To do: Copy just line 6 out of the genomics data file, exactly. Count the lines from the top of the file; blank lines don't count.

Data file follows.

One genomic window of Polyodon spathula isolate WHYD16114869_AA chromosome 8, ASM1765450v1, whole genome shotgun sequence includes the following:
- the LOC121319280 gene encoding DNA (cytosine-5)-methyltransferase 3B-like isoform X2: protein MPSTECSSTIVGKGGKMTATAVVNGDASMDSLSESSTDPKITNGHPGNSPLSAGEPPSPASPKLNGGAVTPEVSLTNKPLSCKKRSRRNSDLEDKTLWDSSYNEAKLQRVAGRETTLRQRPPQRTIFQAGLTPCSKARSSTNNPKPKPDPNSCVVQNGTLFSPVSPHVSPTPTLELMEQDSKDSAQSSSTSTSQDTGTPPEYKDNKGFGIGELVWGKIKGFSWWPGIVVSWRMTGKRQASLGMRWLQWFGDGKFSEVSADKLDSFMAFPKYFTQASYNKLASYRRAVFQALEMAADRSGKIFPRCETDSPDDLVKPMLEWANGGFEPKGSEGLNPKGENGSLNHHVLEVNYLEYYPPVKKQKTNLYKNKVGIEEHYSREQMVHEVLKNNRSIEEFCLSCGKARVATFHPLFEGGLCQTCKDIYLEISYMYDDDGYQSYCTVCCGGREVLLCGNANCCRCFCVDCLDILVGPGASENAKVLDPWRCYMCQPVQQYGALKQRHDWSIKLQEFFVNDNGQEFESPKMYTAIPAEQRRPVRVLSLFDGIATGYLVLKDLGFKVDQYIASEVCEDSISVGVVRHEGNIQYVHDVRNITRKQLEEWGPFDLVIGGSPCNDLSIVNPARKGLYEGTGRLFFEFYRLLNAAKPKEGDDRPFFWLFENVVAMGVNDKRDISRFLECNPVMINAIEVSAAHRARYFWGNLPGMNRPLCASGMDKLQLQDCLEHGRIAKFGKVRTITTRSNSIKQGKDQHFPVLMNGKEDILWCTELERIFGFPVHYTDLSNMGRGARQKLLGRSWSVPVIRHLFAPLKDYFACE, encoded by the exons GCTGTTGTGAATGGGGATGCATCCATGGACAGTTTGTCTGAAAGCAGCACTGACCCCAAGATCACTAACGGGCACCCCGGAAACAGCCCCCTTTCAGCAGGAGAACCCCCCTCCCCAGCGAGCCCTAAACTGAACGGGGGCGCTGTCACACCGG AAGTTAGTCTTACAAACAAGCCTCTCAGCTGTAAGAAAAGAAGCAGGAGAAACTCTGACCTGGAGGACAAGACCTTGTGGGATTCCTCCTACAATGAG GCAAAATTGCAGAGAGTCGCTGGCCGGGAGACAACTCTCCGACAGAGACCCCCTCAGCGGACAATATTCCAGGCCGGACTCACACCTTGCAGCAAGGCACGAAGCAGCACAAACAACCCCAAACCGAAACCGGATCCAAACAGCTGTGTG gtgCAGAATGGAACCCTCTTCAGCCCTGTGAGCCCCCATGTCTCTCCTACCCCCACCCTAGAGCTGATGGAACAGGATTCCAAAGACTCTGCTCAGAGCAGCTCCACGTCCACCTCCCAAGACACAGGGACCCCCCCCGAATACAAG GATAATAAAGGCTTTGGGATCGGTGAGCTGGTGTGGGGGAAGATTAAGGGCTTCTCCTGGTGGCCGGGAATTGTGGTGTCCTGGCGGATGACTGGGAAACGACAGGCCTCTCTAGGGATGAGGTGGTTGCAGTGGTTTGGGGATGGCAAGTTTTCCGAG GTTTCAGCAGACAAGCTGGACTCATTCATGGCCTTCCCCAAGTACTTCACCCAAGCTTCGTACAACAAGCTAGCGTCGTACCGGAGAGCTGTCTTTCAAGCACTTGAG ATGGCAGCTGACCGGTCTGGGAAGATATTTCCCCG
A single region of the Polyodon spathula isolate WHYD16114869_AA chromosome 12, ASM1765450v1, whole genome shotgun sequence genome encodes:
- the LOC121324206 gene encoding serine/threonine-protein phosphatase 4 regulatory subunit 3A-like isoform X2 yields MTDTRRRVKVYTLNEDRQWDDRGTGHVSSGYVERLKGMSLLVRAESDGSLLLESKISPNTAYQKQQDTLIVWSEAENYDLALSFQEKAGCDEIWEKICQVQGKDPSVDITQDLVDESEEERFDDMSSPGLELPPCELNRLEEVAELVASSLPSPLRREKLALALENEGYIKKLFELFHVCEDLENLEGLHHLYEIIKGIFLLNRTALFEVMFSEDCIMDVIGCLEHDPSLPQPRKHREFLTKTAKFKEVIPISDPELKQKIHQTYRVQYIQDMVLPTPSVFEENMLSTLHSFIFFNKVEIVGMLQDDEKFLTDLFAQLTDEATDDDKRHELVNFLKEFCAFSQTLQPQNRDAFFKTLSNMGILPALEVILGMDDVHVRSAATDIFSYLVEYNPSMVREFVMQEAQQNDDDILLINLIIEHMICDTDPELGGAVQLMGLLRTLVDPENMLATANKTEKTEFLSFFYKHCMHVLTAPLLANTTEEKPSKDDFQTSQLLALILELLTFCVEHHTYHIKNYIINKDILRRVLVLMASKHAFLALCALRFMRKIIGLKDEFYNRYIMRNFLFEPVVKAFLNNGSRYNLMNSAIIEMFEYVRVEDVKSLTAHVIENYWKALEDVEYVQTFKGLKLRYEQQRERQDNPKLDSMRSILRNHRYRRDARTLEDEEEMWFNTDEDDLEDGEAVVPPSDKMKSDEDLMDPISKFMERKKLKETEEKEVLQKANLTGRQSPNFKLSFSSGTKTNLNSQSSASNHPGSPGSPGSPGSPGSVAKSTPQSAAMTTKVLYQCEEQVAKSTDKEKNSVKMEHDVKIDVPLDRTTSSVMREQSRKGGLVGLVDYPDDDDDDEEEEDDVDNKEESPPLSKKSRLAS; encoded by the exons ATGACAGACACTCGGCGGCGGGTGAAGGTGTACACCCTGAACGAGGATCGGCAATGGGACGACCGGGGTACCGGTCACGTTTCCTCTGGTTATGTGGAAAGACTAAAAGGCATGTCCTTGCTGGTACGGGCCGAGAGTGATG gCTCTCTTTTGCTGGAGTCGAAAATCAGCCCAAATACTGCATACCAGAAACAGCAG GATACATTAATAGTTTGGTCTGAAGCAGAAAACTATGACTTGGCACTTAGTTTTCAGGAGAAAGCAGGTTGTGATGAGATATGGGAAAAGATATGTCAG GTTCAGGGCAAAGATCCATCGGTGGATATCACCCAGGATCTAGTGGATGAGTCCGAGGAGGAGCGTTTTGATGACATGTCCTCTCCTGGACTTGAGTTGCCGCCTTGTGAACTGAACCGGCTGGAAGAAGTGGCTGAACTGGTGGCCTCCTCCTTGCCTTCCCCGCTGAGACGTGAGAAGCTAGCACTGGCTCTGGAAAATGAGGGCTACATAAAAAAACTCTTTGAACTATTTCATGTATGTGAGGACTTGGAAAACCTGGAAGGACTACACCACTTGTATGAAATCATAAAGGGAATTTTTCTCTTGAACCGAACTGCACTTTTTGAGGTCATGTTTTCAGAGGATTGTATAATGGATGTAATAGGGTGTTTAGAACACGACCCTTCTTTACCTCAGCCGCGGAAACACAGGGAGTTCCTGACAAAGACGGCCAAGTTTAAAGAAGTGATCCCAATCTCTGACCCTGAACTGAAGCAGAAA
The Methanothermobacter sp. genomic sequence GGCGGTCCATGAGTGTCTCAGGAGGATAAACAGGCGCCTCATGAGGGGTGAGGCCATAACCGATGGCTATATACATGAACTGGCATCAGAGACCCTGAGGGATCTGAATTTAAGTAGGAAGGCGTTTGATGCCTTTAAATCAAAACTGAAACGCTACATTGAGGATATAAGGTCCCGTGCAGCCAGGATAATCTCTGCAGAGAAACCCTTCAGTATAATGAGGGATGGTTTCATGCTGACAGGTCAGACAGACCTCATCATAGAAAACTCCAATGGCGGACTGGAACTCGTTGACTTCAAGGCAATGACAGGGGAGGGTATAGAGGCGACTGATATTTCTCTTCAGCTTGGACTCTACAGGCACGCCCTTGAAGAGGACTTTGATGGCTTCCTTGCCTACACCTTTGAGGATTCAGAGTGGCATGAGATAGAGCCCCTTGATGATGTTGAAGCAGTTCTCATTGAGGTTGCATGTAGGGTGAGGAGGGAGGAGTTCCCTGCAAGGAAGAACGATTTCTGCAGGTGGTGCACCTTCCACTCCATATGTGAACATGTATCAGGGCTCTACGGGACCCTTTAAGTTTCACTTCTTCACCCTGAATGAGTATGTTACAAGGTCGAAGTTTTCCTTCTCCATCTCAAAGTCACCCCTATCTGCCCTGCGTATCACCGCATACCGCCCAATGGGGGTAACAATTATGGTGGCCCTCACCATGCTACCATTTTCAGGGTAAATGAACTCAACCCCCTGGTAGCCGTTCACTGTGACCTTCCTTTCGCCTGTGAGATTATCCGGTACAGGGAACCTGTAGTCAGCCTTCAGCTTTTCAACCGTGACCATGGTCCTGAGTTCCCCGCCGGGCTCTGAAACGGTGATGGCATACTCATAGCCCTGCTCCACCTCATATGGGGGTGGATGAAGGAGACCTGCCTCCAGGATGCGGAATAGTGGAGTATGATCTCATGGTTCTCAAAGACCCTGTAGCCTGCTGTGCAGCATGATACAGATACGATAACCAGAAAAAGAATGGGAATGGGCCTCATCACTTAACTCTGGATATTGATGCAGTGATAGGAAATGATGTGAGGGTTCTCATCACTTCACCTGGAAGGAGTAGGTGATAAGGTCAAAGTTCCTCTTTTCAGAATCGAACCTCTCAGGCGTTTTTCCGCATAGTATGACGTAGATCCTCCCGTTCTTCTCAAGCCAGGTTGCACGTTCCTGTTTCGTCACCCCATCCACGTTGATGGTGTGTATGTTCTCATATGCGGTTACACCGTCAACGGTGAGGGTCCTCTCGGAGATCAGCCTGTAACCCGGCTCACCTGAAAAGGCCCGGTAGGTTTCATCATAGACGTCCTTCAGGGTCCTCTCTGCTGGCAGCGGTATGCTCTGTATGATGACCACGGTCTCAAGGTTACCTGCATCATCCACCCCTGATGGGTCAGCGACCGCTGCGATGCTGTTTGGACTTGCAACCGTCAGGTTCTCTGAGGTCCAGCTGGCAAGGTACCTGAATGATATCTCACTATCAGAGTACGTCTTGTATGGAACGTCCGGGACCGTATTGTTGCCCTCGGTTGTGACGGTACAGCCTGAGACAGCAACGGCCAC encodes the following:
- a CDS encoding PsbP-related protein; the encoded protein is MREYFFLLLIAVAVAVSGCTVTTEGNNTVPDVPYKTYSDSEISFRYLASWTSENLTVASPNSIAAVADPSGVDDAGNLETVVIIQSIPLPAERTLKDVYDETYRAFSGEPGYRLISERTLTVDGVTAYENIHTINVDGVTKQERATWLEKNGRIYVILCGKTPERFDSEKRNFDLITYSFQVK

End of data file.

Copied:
- a CDS encoding PsbP-related protein; the encoded protein is MREYFFLLLIAVAVAVSGCTVTTEGNNTVPDVPYKTYSDSEISFRYLASWTSENLTVASPNSIAAVADPSGVDDAGNLETVVIIQSIPLPAERTLKDVYDETYRAFSGEPGYRLISERTLTVDGVTAYENIHTINVDGVTKQERATWLEKNGRIYVILCGKTPERFDSEKRNFDLITYSFQVK